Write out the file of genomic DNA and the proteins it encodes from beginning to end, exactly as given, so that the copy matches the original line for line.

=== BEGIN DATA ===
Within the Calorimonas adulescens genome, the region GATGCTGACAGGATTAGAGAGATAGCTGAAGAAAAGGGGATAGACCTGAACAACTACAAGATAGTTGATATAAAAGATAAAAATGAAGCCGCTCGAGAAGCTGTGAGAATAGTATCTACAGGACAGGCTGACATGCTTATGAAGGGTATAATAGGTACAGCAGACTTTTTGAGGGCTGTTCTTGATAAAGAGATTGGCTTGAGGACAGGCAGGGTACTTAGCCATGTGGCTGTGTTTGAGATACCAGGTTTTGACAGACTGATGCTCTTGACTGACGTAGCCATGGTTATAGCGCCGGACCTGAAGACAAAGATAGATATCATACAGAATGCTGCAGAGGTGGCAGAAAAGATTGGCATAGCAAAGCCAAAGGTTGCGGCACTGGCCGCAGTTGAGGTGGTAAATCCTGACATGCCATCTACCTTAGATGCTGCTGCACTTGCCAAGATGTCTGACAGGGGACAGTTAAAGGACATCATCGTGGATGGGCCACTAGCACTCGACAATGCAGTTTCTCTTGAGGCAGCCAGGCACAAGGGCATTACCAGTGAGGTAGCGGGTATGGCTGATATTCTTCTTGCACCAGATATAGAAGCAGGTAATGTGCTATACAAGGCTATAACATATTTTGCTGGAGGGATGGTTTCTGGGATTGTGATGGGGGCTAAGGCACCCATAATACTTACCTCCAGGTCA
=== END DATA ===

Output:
Within the Calorimonas adulescens genome, the region GATGCTGACAGGATTAGAGAGATAGCTGAAGAAAAGGGGATAGACCTGAACAACTACAAGATAGTTGATATAAAAGATAAAAATGAAGCCGCTCGAGAAGCTGTGAGAATAGTATCTACAGGACAGGCTGACATGCTTATGAAGGGTATAATAGGTACAGCAGACTTTTTGAGGGCTGTTCTTGATAAAGAGATTGGCTTGAGGACAGGCAGGGTACTTAGCCATGTGGCTGTGTTTGAGATACCAGGTTTTGACAGACTGATGCTCTTGACTGACGTAGCCATGGTTATAGCGCCGGACCTGAAGACAAAGATAGATATCATACAGAATGCTGCAGAGGTGGCAGAAAAGATTGGCATAGCAAAGCCAAAGGTTGCGGCACTGGCCGCAGTTGAGGTGGTAAATCCTGACATGCCATCTACCTTAGATGCTGCTGCACTTGCCAAGATGTCTGACAGGGGACAGTTAAAGGACATCATCGTGGATGGGCCACTAGCACTCGACAATGCAGTTTCTCTTGAGGCAGCCAGGCACAAGGGCATTACCAGTGAGGTAGCGGGTATGGCTGATATTCTTCTTGCACCAGATATAGAAGCAGGTAATGTGCTATACAAGGCTATAACATATTTTGCTGGAGGGATGGTTTCTGGGATTGTGATGGGGGCTAAGGCACCCATAATACTTACCTCCAGGTCA